Press Release

Nighttime Light Exposure Suspected Factor in Soaring Obesity Rate

March 27, 2014

Washington, DC—The growth of waistlines over the past few decades coincided with a major societal change – increased exposure to electric lights during the night. Whether the source is the tiny screens of mobile devices or overhead lamps, nighttime light exposure is disrupting circadian rhythms and likely fueling obesity rates, according to a new review of past research published today in the Endocrine Society’s journal Endocrine Reviews.

Endocrine Society member Eve Van Cauter PhD, an expert on sleep, health and metabolism, and Endocrine Reviews article author Laura Fonken, PhD, are prepared to offer comment on many aspects of this issue, including:

  • What impact does nighttime light exposure have on circadian rhythms and metabolism?
  • How widespread is the problem of exposure to unnatural light cycles?
  • What effect does sleep disturbance have on eating habits and weight?
  • Why has nighttime light exposure been considered innocuous for such a long time?
  • What can be done to counter the metabolic effects of nighttime light exposure?

WHO:
Endocrine Society Spokeswoman Eve Van Cauter, PhD
Frederick H. Rawson Professor of Medicine
University of Chicago

Endocrine Reviews article author Laura Fonken, PhD
Wexner Medical Center
The Ohio State University

WHAT:
A new review identifies a growing body of evidence showing pervasive nighttime light exposure disrupts circadian rhythms and may contribute to rising obesity rates in developed nations. The review is being published in the Endocrine Society’s journal Endocrine Reviews.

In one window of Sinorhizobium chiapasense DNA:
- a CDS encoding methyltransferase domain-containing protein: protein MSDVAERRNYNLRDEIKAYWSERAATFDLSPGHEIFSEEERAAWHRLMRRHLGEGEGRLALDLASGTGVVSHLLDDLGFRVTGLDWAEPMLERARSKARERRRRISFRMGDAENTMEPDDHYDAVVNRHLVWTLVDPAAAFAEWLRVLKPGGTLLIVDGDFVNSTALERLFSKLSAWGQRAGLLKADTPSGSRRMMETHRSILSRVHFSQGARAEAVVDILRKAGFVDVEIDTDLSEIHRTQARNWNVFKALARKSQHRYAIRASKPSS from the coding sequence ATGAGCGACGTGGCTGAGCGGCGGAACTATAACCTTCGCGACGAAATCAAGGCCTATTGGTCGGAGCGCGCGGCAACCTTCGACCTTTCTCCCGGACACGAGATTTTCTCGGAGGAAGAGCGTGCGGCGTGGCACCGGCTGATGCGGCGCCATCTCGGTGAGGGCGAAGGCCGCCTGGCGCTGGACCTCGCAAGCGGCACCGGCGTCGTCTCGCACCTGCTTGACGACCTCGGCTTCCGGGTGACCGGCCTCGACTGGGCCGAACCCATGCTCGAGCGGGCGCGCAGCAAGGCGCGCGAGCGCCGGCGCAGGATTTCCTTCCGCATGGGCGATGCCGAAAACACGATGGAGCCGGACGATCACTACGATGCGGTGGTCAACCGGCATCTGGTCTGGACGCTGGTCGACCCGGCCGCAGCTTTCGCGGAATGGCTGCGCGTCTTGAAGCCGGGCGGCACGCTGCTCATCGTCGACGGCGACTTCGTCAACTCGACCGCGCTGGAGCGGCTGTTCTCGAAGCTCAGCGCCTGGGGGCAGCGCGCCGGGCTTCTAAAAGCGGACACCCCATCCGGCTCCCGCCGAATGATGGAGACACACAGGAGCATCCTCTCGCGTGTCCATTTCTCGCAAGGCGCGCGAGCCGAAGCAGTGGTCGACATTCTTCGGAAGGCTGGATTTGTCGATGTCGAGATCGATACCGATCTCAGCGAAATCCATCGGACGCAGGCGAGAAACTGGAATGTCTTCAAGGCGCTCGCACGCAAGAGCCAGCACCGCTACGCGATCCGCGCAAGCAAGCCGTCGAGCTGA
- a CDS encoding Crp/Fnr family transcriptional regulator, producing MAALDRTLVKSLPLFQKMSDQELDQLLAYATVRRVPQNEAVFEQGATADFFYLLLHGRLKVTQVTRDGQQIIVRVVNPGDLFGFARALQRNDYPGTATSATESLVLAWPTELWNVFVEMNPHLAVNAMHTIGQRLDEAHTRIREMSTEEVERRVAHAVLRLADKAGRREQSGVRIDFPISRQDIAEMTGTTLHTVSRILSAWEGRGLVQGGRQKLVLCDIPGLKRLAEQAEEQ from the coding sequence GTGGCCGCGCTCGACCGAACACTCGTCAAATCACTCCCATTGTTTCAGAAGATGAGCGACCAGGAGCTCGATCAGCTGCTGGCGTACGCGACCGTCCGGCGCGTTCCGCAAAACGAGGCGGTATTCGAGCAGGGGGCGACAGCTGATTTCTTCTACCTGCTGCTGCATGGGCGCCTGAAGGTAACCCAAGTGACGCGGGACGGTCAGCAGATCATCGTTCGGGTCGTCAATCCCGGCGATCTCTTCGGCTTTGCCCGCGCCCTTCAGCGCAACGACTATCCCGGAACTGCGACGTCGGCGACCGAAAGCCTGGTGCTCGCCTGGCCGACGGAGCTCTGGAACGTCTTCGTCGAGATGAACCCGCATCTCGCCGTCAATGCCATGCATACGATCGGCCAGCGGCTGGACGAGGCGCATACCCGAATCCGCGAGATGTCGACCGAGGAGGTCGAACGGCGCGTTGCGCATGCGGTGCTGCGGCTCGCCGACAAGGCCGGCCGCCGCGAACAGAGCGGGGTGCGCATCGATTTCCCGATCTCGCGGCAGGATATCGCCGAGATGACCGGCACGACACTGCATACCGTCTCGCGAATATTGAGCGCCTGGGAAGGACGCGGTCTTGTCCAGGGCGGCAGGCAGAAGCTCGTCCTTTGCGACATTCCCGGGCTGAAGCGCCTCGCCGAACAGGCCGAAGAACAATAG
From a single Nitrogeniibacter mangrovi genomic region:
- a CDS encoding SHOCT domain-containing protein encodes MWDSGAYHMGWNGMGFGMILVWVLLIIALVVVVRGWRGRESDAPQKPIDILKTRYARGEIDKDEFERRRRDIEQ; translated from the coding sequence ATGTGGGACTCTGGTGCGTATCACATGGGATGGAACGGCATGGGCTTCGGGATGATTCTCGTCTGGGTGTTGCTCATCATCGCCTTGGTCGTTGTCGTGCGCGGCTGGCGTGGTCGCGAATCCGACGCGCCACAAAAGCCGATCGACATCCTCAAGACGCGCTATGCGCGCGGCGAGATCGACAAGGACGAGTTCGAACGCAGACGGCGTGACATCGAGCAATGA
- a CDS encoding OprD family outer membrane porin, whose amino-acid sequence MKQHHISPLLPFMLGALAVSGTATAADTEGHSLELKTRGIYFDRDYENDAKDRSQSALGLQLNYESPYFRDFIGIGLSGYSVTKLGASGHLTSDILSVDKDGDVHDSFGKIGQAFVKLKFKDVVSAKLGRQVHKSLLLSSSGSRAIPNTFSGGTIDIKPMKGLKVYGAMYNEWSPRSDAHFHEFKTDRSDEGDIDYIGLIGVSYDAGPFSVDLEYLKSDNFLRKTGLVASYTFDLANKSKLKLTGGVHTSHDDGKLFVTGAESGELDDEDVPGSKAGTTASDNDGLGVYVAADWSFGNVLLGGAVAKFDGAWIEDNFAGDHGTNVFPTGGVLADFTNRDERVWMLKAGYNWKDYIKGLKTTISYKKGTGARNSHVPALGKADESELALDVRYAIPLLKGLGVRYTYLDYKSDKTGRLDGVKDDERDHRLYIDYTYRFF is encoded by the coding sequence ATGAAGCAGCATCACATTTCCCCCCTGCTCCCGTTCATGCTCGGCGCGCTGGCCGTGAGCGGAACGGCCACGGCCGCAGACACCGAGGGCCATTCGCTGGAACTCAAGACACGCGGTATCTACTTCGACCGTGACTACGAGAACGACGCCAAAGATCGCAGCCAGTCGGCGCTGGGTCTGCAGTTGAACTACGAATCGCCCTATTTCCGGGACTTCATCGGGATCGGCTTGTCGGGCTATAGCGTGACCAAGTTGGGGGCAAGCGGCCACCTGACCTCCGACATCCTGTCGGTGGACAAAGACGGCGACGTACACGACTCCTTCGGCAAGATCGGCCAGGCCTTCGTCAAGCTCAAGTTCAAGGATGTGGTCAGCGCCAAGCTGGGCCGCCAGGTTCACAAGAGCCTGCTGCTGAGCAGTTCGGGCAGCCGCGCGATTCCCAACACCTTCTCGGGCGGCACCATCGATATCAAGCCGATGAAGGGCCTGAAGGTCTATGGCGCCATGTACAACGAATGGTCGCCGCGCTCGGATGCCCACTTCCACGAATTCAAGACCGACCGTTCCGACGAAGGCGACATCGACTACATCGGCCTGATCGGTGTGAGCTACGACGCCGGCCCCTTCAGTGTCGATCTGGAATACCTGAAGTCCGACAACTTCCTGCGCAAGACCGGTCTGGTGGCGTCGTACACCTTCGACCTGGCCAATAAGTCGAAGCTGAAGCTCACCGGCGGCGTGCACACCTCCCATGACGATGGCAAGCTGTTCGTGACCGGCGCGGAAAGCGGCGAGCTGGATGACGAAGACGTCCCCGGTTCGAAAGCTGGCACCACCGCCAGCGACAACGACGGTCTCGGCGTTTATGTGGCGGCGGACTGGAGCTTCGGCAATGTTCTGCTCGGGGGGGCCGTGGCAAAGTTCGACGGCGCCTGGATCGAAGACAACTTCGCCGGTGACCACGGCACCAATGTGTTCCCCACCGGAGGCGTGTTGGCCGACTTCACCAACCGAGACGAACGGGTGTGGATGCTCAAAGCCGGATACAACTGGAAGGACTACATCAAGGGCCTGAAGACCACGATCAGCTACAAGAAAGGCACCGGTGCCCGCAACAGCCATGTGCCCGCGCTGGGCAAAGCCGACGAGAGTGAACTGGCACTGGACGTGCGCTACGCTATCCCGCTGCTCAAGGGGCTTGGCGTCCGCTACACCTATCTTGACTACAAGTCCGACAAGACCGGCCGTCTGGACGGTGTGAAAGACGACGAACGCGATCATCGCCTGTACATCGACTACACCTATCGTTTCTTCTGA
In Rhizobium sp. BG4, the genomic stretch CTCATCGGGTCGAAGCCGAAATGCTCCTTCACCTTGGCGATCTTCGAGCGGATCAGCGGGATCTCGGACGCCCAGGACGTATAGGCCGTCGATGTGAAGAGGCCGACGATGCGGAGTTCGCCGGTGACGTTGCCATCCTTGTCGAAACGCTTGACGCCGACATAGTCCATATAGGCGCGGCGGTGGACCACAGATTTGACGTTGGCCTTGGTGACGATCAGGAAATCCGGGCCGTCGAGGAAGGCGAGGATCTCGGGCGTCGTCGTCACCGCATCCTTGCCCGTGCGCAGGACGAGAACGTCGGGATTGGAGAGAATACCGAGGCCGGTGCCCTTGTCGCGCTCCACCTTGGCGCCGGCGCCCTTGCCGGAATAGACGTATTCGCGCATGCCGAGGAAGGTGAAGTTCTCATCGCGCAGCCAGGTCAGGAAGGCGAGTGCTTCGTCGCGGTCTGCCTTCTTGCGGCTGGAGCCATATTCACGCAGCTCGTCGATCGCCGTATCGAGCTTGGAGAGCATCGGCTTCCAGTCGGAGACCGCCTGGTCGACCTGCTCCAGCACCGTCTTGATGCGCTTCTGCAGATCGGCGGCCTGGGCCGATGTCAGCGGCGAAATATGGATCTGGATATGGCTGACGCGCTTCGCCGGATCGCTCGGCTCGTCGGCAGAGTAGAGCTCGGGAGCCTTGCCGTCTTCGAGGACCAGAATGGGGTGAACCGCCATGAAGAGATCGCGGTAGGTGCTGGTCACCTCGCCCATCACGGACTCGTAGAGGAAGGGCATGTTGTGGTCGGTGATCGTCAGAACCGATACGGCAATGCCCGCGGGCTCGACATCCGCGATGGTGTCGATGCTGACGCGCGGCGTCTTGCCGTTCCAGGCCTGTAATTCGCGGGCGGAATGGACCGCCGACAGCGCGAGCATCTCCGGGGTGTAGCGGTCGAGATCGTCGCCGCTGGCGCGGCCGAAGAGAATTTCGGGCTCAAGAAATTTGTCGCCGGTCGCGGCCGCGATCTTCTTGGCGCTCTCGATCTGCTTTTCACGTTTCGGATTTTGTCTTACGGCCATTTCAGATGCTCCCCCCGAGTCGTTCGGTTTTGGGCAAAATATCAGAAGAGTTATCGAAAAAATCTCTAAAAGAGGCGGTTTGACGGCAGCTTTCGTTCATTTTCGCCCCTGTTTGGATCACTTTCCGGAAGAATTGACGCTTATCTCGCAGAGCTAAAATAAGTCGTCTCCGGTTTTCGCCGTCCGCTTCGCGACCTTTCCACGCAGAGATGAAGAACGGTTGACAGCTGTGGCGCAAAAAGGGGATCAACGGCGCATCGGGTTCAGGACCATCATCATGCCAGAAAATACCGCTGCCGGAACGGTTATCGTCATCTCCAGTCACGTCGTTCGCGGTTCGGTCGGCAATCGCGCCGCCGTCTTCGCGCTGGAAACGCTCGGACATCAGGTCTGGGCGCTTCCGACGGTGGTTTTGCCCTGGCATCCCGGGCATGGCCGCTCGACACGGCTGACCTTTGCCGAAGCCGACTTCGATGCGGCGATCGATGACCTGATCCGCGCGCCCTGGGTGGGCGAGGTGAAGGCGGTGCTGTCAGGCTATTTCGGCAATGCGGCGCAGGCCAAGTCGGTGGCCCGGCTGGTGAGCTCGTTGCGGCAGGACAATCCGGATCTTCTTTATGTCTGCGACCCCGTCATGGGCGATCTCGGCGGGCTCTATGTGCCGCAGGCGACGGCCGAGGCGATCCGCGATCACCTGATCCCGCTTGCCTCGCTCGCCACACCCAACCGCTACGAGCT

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Endocrinologists are at the core of solving the most pressing health problems of our time, from diabetes and obesity to infertility, bone health, and hormone-related cancers. The Endocrine Society is the world’s oldest and largest organization of scientists devoted to hormone research and physicians who care for people with hormone-related conditions.

The Society has more than 18,000 members, including scientists, physicians, educators, nurses and students in 122 countries. To learn more about the Society and the field of endocrinology, visit our site at www.endocrine.org. Follow us on Twitter at @TheEndoSociety and @EndoMedia.


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Media Contacts

Colleen Williams Manager, Public Relations Phone: (202)-971-3611 cwilliams@endocrine.org

Jenni Glenn Gingery Associate Director, Communications and Media Relations Phone: (202)-971-3655 jgingery@endocrine.org

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